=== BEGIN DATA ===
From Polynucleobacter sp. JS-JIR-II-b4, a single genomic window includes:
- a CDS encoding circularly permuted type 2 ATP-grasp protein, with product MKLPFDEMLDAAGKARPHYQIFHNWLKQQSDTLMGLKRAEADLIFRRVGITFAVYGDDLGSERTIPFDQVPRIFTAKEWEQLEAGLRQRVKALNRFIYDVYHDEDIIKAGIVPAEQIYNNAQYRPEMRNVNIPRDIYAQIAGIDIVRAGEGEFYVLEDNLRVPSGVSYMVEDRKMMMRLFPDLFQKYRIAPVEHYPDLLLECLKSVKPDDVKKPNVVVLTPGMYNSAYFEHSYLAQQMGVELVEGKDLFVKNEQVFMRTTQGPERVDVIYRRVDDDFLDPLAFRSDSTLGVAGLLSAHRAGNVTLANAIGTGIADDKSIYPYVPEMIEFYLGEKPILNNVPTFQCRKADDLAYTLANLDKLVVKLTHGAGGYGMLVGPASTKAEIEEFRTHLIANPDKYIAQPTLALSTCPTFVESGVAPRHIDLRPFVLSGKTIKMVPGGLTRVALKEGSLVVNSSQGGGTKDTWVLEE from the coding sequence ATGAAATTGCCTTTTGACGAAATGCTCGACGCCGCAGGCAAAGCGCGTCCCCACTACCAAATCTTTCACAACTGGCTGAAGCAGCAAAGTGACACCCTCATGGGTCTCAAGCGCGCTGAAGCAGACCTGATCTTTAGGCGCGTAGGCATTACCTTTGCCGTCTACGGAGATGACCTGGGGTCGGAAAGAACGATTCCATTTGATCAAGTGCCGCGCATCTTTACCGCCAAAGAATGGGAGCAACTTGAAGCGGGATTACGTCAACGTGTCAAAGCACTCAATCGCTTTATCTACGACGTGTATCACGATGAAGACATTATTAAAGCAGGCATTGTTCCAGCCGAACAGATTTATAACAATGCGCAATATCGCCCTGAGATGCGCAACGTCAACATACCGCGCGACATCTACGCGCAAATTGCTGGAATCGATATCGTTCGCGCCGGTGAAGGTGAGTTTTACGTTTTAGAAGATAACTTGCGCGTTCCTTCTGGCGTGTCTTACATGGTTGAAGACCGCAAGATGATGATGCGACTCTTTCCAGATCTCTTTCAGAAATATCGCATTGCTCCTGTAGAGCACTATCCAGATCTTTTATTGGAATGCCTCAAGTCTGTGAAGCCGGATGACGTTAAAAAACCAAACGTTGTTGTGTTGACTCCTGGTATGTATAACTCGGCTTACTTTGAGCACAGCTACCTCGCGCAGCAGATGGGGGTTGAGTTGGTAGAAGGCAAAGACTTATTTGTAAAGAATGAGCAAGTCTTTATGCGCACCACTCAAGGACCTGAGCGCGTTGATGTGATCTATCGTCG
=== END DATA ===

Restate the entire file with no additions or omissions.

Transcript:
From Polynucleobacter sp. JS-JIR-II-b4, a single genomic window includes:
- a CDS encoding circularly permuted type 2 ATP-grasp protein, with product MKLPFDEMLDAAGKARPHYQIFHNWLKQQSDTLMGLKRAEADLIFRRVGITFAVYGDDLGSERTIPFDQVPRIFTAKEWEQLEAGLRQRVKALNRFIYDVYHDEDIIKAGIVPAEQIYNNAQYRPEMRNVNIPRDIYAQIAGIDIVRAGEGEFYVLEDNLRVPSGVSYMVEDRKMMMRLFPDLFQKYRIAPVEHYPDLLLECLKSVKPDDVKKPNVVVLTPGMYNSAYFEHSYLAQQMGVELVEGKDLFVKNEQVFMRTTQGPERVDVIYRRVDDDFLDPLAFRSDSTLGVAGLLSAHRAGNVTLANAIGTGIADDKSIYPYVPEMIEFYLGEKPILNNVPTFQCRKADDLAYTLANLDKLVVKLTHGAGGYGMLVGPASTKAEIEEFRTHLIANPDKYIAQPTLALSTCPTFVESGVAPRHIDLRPFVLSGKTIKMVPGGLTRVALKEGSLVVNSSQGGGTKDTWVLEE from the coding sequence ATGAAATTGCCTTTTGACGAAATGCTCGACGCCGCAGGCAAAGCGCGTCCCCACTACCAAATCTTTCACAACTGGCTGAAGCAGCAAAGTGACACCCTCATGGGTCTCAAGCGCGCTGAAGCAGACCTGATCTTTAGGCGCGTAGGCATTACCTTTGCCGTCTACGGAGATGACCTGGGGTCGGAAAGAACGATTCCATTTGATCAAGTGCCGCGCATCTTTACCGCCAAAGAATGGGAGCAACTTGAAGCGGGATTACGTCAACGTGTCAAAGCACTCAATCGCTTTATCTACGACGTGTATCACGATGAAGACATTATTAAAGCAGGCATTGTTCCAGCCGAACAGATTTATAACAATGCGCAATATCGCCCTGAGATGCGCAACGTCAACATACCGCGCGACATCTACGCGCAAATTGCTGGAATCGATATCGTTCGCGCCGGTGAAGGTGAGTTTTACGTTTTAGAAGATAACTTGCGCGTTCCTTCTGGCGTGTCTTACATGGTTGAAGACCGCAAGATGATGATGCGACTCTTTCCAGATCTCTTTCAGAAATATCGCATTGCTCCTGTAGAGCACTATCCAGATCTTTTATTGGAATGCCTCAAGTCTGTGAAGCCGGATGACGTTAAAAAACCAAACGTTGTTGTGTTGACTCCTGGTATGTATAACTCGGCTTACTTTGAGCACAGCTACCTCGCGCAGCAGATGGGGGTTGAGTTGGTAGAAGGCAAAGACTTATTTGTAAAGAATGAGCAAGTCTTTATGCGCACCACTCAAGGACCTGAGCGCGTTGATGTGATCTATCGTCG